ALREADY, THE STORY has made our A vacation. "On the Beach," declared the headline about Virginia Beach that came into our house on Sunday. "Residents' Spirits Aren't Lifted by Life in Honky-Tonk Heaven." Maybe the residents' spirits weren't lifted, but the fact that Virginia Beach is being heralded as the Sin City of the East Coast has done wonders for the spirits of our teen-agers. Virginia Beach, it turns out, is a quick car ride from where we are going on vacation. Finally, we are going to be going to where the action is.

Going on vacation never used to be as complicated an adventure as it has gotten to be in modern times. It used to be that you could call up the rental agency and reserve the same cottage you always reserved in August and then you would load all your children in the car, take off to the Bay Bridge, wait for a couple of hours to cross the bridge and then arrive at the beach for a week and everyone would be thrilled by the sand and the water and the grandeur of it all, or at least be thrilled by going crabbing.

But crabbing and the grandeur of it all won't do anymore. Now, we go to the beach with teen-agers. Teen-agers don't want grandeur. They want action.

Several years ago, we began going to the beach with our closest friends and their children. The first year we went to Fenwick Island, managing to rent a smashing house on the beach, sight-unseen, that suited us perfectly. We read novels under the sun, fixed lunch whenever we wanted to, ate dinners we had prepared back home (We were not about to pay resort prices for food.) and watched the sun set. The children went out for ice cream at night and to the movies and they played hearts while we played bridge and when we really wanted a thrill we played moontag under the stars. We all had a marvelous time.

That November, my husband suggested that I reserve the house for a week during the following summer. I told him November was far too early to be reserving a place for a week in August. In March, my friend Virginia called. "Shall we go to the beach together again this summer?" she said. We said that was a terrific idea. And I said I would call and reserve the house.

The rental agent acted as though I'd lost my mind. "That house was booked solid in November," she said.

"But I didn't call until May last year and it was still available in August," I wailed.

"That was during the gas crisis," she said. "There's no gas crisis this year. Fenwick Island's booked solid."

Let us not dwell here upon what my husband said because he didn't say anything, except even when I acknowledged that he had been right. "I'm not saying a thing," he said, pointedly.

From that day forward, the search for a summer house on the water the last week of August began in earnest. We quickly found out that business on the Maryland beaches had never been better. By the end of the week, Virginia had an idea.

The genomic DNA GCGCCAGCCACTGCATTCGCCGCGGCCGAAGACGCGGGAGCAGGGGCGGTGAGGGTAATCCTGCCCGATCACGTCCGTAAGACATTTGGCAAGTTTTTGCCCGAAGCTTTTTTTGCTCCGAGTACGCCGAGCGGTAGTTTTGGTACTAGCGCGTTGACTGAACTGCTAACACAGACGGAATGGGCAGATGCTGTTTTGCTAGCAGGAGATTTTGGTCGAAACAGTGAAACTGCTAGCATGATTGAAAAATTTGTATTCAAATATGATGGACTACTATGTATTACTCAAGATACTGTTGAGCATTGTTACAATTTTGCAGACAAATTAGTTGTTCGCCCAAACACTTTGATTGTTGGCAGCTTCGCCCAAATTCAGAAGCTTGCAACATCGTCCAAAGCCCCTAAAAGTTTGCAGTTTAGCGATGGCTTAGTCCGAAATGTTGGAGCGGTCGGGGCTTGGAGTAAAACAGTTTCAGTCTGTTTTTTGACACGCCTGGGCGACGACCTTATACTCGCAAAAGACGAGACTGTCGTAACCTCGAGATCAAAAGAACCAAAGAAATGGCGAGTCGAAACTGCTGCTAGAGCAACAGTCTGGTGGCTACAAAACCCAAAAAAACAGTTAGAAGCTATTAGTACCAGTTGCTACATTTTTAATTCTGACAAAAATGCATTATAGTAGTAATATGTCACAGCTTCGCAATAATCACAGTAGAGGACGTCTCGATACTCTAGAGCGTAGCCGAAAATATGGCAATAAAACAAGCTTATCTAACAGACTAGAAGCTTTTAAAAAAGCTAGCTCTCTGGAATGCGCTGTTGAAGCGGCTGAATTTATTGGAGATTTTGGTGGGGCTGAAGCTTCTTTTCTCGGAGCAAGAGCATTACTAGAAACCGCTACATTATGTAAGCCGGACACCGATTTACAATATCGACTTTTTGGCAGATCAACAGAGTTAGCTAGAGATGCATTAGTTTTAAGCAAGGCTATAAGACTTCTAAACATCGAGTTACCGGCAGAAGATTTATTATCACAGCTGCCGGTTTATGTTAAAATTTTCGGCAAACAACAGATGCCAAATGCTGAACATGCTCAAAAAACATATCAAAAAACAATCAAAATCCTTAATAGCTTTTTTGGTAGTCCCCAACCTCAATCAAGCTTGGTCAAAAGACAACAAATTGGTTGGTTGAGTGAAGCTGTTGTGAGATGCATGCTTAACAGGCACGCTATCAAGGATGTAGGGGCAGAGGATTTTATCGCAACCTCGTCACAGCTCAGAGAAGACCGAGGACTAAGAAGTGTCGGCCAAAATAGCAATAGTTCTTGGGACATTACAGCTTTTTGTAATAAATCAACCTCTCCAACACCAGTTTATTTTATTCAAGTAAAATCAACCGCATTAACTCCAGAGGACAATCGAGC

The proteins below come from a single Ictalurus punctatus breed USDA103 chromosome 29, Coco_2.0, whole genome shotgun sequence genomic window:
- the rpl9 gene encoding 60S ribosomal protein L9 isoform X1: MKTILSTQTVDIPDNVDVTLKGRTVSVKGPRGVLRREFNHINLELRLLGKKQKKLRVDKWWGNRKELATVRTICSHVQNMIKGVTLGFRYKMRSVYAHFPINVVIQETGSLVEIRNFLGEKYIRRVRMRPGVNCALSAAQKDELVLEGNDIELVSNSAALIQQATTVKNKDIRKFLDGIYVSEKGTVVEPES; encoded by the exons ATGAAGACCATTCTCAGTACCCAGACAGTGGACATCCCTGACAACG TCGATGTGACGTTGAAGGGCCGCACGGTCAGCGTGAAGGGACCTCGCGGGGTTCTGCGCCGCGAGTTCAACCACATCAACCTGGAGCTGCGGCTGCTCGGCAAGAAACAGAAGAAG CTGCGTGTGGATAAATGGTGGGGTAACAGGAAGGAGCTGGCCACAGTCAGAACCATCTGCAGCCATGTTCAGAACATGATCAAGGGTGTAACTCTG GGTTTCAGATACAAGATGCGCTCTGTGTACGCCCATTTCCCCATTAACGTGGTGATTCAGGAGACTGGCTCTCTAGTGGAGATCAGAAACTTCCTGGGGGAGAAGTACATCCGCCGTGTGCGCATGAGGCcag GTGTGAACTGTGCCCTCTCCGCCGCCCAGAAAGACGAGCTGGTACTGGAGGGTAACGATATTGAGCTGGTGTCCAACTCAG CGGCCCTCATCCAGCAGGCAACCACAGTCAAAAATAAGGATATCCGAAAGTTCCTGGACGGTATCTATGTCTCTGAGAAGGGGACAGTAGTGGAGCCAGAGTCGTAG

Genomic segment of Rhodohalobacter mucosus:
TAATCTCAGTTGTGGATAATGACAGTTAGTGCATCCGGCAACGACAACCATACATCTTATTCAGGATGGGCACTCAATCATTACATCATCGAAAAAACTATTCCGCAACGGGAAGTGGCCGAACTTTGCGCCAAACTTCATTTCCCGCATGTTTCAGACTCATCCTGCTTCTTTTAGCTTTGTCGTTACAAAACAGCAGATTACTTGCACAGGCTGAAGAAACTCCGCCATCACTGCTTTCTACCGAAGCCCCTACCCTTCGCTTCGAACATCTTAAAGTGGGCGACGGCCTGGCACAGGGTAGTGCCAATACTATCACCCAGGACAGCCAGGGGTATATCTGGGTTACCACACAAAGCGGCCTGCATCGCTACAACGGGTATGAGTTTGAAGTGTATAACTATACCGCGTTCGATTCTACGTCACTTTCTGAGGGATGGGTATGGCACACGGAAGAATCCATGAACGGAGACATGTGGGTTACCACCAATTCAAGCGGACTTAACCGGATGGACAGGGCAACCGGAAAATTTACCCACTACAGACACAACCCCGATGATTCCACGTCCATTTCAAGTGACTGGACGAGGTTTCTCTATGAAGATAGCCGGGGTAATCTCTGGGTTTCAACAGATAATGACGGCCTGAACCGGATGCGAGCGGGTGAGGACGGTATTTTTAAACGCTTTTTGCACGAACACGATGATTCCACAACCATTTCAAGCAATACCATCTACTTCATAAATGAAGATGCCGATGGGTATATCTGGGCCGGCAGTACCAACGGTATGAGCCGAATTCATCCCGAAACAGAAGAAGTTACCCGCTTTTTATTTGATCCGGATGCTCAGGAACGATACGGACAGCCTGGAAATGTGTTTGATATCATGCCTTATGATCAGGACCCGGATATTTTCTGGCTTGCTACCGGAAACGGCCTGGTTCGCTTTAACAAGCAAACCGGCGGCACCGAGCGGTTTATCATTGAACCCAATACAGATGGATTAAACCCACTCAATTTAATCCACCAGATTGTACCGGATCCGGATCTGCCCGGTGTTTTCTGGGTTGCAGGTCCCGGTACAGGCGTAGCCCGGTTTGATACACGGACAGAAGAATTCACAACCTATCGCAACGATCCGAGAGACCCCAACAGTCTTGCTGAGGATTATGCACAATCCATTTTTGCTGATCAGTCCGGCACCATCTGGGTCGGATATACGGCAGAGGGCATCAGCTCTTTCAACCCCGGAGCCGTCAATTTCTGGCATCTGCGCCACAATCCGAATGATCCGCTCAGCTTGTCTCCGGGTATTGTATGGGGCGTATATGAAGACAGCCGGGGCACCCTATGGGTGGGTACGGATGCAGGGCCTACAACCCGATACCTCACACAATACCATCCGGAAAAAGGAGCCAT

"How about the Outer Banks?" she said. The Outer Banks were six hours away, a consideration when one is traveling with a 1-year-old and a 4-year old, but the Outer Banks had empty houses, and one of them became ours for the last week of August. "It's out of the way," said Virginia.

"How out of the way?" asked my son the teen-ager.

"Well," said Virginia's husband, "It's eight miles to the nearest store."

My son thought he was kidding.

As it turned out, the Wee Winkie in Duck was the last stop in civilization before we dropped off the end of the Outer Banks. Our destination was Ocean Sands. Our station wagon was loaded with enough supplies for a week. Not long after Duck, the paved road gave way to packed sand. "I don't believe this," said my son.

"I have to go to the john," said my husband, steering with gritted teeth into the unending desolation. Twenty minutes later, we rounded a curve and came upon a setting of beautiful summer homes, spaced neatly apart, Nirvana compared to the human crush on the Maryland/Delaware beaches. For the adults, it was a week of sublime tranquility, a week of spotting sand sharks, dolphins, playing volleyball, reading, and getting away from aggravations of modern life.

It was only this past February, that we got a clue what it had been like for the teen-agers. One night we were visiting our friends and somebody brought up our holiday at the beach. We wanted to get an early start on finding a place this year. "Let's go back to the Outer Banks," said Virginia, brightly, as her teen-ager and my teen-ager exchanged Significant Glances. "Let's go for TWO WEEKS this year!"

"MOM!" came the shrieks of anguish. "THERE'S NOTHING TO DO DOWN THERE. WE'D GO CRAZY."

Well, as it turned out, we were once again late in our quest for a beachhouse and we have ended up in a place called Sandbridge, which was described to us as a nice, family beach. It's 20 minutes below Virginia Beach, according to our sources on such matters, close enough to the Strip that our teen-agers won't perish from boredom. I don't begrudge them a thing, though. I was a teen-ager once and I remember the beach and the bonfires and the action. Who would have thought that one day I'd be satisfied with mere grandeur?